INtra-annual Variability in Early Stone Technology
Seasonal changes to the availability and quality of different food resources are an inevitable part of life in tropical and subtropical environments. Indeed, both chimpanzees and modern human hunter-gatherer populations adapt to these shifts by changing their harvesting or processing strategies, or by consuming different resources altogether. As the Early Pleistocene (2.58-0.78 Ma) is likely to have been characterised by yearly change in temperature and rainfall of at-least a similar magnitude to today, we can be confident that the early members of our genus also had to contend with intra-annual dietary fluctuations. In this context, investment in stone tools for resource processing is likely to have been intrinsically tied to these seasonal changes. The INVEST project aims to provide a framework from which we can identify seasonality in the Early Pleistocene archaeological record, and use this to examine the seasonal pressures which constrained or facilitated investment in lithic technologies. In particular, INVEST aims to evaluate the importance of flakes released in early “Large Cutting Tool” manufacture, and how this may fit into a seasonal framework.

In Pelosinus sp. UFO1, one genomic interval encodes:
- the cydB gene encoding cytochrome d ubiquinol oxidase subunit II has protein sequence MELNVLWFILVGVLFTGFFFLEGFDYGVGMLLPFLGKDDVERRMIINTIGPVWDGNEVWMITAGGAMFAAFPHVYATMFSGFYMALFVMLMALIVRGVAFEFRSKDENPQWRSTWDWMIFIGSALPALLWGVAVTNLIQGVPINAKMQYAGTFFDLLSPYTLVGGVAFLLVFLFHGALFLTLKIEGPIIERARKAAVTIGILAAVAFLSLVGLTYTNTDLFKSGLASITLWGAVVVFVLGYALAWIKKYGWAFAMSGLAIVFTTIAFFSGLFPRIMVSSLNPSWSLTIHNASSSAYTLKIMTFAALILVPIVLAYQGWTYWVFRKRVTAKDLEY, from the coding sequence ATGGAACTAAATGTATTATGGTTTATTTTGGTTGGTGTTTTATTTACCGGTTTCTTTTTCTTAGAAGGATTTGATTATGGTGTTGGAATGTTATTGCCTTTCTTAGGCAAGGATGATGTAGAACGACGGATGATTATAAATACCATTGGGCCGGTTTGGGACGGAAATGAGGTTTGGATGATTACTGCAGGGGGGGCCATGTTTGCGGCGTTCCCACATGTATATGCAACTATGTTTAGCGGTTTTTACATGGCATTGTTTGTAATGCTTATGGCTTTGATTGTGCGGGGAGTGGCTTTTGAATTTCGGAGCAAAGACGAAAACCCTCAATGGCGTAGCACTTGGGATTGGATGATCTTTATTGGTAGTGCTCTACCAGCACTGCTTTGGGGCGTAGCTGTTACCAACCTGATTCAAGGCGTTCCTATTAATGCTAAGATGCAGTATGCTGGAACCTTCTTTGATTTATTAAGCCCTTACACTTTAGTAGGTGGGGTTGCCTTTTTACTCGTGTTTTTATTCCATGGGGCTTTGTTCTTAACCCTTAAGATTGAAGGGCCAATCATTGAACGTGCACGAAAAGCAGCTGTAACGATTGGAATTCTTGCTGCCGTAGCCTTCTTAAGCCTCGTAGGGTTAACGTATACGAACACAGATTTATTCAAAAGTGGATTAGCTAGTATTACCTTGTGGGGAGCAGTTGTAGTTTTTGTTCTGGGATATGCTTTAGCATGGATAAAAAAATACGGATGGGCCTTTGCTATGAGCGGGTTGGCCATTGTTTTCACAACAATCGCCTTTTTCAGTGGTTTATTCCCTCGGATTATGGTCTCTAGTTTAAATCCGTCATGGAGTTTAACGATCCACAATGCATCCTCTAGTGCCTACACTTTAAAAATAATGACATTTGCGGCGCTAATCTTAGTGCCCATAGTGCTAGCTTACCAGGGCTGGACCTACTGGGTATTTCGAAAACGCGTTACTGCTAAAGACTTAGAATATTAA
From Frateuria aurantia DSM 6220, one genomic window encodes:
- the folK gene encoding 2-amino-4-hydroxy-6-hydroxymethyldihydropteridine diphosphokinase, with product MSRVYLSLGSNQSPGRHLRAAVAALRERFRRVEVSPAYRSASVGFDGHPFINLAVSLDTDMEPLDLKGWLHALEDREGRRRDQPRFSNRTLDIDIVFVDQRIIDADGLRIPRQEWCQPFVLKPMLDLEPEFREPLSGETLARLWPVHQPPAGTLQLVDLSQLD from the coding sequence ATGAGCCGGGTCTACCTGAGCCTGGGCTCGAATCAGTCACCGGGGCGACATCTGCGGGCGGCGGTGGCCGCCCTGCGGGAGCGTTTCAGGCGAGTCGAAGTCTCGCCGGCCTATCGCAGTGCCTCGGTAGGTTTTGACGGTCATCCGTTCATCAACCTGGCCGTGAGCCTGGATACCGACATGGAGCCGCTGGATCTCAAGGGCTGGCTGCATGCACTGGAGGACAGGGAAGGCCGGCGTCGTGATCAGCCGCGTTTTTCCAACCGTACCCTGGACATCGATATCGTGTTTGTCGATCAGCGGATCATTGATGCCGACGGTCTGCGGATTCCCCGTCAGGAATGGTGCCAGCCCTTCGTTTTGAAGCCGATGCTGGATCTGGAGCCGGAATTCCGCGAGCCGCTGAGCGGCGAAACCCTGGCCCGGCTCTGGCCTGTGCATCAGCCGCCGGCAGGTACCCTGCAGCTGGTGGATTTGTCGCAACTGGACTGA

PI: James Clark